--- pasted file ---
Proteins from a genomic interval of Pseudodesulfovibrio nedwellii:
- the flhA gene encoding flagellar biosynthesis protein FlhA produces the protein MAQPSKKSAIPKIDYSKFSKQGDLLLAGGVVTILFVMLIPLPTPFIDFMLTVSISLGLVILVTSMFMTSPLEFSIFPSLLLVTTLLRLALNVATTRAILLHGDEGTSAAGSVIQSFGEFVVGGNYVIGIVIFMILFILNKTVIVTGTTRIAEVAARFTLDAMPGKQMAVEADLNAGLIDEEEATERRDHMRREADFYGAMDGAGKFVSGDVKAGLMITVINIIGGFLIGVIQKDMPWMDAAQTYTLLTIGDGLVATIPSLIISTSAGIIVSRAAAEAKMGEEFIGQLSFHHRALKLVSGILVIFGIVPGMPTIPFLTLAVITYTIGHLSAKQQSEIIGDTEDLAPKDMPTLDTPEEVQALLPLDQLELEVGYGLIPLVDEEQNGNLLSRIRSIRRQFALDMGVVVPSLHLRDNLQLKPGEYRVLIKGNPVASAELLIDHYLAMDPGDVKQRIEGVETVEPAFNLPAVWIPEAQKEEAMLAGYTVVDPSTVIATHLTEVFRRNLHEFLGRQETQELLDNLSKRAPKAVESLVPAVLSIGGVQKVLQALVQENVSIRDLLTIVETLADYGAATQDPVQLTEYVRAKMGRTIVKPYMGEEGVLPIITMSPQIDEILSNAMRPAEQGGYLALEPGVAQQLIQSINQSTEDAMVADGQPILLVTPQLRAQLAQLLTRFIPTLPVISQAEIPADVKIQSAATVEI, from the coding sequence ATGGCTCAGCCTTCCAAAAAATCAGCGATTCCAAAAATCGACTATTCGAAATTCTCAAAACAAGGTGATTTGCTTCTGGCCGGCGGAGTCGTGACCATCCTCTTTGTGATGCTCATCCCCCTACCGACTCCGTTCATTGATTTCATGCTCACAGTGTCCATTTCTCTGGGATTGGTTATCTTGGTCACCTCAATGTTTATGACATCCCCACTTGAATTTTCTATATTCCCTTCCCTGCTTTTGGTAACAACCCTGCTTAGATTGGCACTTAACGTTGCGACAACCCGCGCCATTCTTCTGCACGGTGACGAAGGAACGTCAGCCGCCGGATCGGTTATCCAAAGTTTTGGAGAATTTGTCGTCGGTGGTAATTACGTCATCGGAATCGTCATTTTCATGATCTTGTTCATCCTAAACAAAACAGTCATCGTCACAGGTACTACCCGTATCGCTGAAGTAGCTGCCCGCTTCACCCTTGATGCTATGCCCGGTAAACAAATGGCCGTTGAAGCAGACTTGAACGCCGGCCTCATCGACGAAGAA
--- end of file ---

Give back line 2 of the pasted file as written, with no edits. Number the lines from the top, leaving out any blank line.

- the flhA gene encoding flagellar biosynthesis protein FlhA produces the protein MAQPSKKSAIPKIDYSKFSKQGDLLLAGGVVTILFVMLIPLPTPFIDFMLTVSISLGLVILVTSMFMTSPLEFSIFPSLLLVTTLLRLALNVATTRAILLHGDEGTSAAGSVIQSFGEFVVGGNYVIGIVIFMILFILNKTVIVTGTTRIAEVAARFTLDAMPGKQMAVEADLNAGLIDEEEATERRDHMRREADFYGAMDGAGKFVSGDVKAGLMITVINIIGGFLIGVIQKDMPWMDAAQTYTLLTIGDGLVATIPSLIISTSAGIIVSRAAAEAKMGEEFIGQLSFHHRALKLVSGILVIFGIVPGMPTIPFLTLAVITYTIGHLSAKQQSEIIGDTEDLAPKDMPTLDTPEEVQALLPLDQLELEVGYGLIPLVDEEQNGNLLSRIRSIRRQFALDMGVVVPSLHLRDNLQLKPGEYRVLIKGNPVASAELLIDHYLAMDPGDVKQRIEGVETVEPAFNLPAVWIPEAQKEEAMLAGYTVVDPSTVIATHLTEVFRRNLHEFLGRQETQELLDNLSKRAPKAVESLVPAVLSIGGVQKVLQALVQENVSIRDLLTIVETLADYGAATQDPVQLTEYVRAKMGRTIVKPYMGEEGVLPIITMSPQIDEILSNAMRPAEQGGYLALEPGVAQQLIQSINQSTEDAMVADGQPILLVTPQLRAQLAQLLTRFIPTLPVISQAEIPADVKIQSAATVEI, from the coding sequence ATGGCTCAGCCTTCCAAAAAATCAGCGATTCCAAAAATCGACTATTCGAAATTCTCAAAACAAGGTGATTTGCTTCTGGCCGGCGGAGTCGTGACCATCCTCTTTGTGATGCTCATCCCCCTACCGACTCCGTTCATTGATTTCATGCTCACAGTGTCCATTTCTCTGGGATTGGTTATCTTGGTCACCTCAATGTTTATGACATCCCCACTTGAATTTTCTATATTCCCTTCCCTGCTTTTGGTAACAACCCTGCTTAGATTGGCACTTAACGTTGCGACAACCCGCGCCATTCTTCTGCACGGTGACGAAGGAACGTCAGCCGCCGGATCGGTTATCCAAAGTTTTGGAGAATTTGTCGTCGGTGGTAATTACGTCATCGGAATCGTCATTTTCATGATCTTGTTCATCCTAAACAAAACAGTCATCGTCACAGGTACTACCCGTATCGCTGAAGTAGCTGCCCGCTTCACCCTTGATGCTATGCCCGGTAAACAAATGGCCGTTGAAGCAGACTTGAACGCCGGCCTCATCGACGAAGAA